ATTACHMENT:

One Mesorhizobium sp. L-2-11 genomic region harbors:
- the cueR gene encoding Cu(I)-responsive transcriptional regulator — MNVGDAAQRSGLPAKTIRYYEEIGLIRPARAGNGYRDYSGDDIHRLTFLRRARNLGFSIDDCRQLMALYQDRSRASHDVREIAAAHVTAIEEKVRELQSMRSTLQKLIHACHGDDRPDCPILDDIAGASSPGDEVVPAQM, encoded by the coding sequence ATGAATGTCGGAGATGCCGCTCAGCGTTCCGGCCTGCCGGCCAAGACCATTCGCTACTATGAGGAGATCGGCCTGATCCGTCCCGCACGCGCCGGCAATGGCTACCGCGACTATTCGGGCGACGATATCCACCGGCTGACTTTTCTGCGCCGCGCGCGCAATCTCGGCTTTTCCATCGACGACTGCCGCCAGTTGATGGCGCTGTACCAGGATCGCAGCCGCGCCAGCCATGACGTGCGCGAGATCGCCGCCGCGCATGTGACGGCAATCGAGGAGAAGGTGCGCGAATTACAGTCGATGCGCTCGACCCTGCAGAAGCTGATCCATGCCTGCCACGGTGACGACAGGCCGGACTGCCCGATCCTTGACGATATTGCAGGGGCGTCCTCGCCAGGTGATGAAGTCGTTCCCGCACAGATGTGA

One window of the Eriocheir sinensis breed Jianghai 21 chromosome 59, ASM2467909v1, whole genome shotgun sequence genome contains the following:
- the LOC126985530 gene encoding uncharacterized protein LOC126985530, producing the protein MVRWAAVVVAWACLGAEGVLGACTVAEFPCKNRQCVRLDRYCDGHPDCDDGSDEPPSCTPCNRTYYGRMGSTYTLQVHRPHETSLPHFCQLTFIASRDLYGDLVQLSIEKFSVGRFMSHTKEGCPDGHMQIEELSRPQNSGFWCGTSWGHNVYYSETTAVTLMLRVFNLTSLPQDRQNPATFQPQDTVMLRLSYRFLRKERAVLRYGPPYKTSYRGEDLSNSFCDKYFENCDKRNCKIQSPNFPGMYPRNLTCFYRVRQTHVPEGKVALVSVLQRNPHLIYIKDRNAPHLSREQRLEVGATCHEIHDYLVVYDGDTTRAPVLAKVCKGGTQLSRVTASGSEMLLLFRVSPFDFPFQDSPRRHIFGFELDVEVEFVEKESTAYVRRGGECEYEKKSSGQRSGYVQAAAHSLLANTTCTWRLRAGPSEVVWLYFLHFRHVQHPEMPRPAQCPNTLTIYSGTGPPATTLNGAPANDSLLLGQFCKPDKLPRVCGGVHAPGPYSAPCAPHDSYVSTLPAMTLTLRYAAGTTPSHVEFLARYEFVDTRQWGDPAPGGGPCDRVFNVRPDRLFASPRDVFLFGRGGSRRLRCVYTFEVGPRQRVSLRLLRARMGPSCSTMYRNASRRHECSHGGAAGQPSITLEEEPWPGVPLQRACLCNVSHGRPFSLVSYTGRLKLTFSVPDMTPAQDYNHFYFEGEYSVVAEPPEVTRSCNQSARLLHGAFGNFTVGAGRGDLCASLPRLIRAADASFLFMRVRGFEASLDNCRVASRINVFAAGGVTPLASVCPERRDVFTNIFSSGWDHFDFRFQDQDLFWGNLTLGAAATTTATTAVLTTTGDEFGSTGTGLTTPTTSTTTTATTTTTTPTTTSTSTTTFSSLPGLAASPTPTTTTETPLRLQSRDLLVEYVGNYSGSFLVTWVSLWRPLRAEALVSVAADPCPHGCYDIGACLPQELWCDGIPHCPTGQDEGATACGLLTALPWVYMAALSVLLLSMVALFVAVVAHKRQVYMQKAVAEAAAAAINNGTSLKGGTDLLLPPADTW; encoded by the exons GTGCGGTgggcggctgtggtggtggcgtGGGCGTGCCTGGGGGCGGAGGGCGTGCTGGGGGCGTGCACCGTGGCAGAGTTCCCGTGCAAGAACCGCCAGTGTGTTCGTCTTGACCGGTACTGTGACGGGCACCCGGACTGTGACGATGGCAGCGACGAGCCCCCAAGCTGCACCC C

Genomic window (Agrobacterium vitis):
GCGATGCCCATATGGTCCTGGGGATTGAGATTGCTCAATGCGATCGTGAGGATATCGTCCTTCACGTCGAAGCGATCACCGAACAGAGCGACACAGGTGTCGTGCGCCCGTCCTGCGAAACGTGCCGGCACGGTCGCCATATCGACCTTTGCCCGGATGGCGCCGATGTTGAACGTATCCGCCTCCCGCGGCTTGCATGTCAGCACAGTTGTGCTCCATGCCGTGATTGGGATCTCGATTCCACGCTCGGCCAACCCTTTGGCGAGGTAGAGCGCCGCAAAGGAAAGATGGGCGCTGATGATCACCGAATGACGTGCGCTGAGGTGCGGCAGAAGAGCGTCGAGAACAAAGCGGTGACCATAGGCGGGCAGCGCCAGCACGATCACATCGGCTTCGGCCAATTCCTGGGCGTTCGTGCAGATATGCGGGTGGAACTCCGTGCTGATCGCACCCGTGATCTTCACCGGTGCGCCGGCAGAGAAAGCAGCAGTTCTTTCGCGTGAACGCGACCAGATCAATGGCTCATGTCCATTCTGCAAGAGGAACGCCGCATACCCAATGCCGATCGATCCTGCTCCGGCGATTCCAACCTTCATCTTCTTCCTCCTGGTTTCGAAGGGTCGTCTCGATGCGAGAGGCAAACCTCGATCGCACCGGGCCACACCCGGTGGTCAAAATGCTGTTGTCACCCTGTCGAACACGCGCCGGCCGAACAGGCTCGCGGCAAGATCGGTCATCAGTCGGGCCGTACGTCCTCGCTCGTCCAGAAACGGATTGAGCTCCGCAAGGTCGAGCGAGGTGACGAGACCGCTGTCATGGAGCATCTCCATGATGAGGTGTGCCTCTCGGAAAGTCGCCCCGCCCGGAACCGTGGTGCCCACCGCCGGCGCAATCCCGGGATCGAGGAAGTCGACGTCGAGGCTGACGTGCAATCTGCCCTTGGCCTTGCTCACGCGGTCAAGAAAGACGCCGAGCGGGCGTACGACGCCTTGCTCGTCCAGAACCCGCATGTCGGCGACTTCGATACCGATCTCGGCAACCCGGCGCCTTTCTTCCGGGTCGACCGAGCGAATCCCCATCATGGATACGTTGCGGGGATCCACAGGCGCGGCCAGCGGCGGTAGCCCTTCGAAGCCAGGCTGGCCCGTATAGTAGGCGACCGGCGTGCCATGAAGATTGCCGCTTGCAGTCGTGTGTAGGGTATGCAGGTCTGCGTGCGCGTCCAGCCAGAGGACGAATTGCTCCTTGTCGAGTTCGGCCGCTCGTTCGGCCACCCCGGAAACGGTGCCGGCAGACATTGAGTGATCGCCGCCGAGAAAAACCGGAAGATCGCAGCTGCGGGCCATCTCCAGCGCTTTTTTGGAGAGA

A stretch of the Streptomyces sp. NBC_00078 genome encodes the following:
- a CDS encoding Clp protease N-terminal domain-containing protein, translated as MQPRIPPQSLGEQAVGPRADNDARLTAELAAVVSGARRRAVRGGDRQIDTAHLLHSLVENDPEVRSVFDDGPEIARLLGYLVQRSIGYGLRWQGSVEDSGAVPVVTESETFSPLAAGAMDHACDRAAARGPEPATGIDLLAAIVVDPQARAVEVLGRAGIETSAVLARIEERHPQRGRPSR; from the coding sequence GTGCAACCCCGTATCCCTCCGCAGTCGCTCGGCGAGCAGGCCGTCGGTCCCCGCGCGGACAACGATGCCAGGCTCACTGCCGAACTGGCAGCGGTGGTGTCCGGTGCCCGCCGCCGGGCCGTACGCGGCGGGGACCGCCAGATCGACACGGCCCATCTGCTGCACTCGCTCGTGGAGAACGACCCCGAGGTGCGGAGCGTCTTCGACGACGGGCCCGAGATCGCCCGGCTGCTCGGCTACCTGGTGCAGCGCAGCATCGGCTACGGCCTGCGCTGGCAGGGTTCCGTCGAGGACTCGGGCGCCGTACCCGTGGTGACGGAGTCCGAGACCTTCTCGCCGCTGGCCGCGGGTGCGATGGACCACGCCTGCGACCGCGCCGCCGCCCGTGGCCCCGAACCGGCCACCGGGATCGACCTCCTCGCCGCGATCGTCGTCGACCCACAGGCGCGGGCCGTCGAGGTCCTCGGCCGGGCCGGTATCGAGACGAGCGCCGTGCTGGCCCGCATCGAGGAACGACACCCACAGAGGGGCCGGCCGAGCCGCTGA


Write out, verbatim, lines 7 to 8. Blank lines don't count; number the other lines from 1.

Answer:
A stretch of the Streptomyces sp. NBC_00078 genome encodes the following:
- a CDS encoding Clp protease N-terminal domain-containing protein, translated as MQPRIPPQSLGEQAVGPRADNDARLTAELAAVVSGARRRAVRGGDRQIDTAHLLHSLVENDPEVRSVFDDGPEIARLLGYLVQRSIGYGLRWQGSVEDSGAVPVVTESETFSPLAAGAMDHACDRAAARGPEPATGIDLLAAIVVDPQARAVEVLGRAGIETSAVLARIEERHPQRGRPSR; from the coding sequence GTGCAACCCCGTATCCCTCCGCAGTCGCTCGGCGAGCAGGCCGTCGGTCCCCGCGCGGACAACGATGCCAGGCTCACTGCCGAACTGGCAGCGGTGGTGTCCGGTGCCCGCCGCCGGGCCGTACGCGGCGGGGACCGCCAGATCGACACGGCCCATCTGCTGCACTCGCTCGTGGAGAACGACCCCGAGGTGCGGAGCGTCTTCGACGACGGGCCCGAGATCGCCCGGCTGCTCGGCTACCTGGTGCAGCGCAGCATCGGCTACGGCCTGCGCTGGCAGGGTTCCGTCGAGGACTCGGGCGCCGTACCCGTGGTGACGGAGTCCGAGACCTTCTCGCCGCTGGCCGCGGGTGCGATGGACCACGCCTGCGACCGCGCCGCCGCCCGTGGCCCCGAACCGGCCACCGGGATCGACCTCCTCGCCGCGATCGTCGTCGACCCACAGGCGCGGGCCGTCGAGGTCCTCGGCCGGGCCGGTATCGAGACGAGCGCCGTGCTGGCCCGCATCGAGGAACGACACCCACAGAGGGGCCGGCCGAGCCGCTGA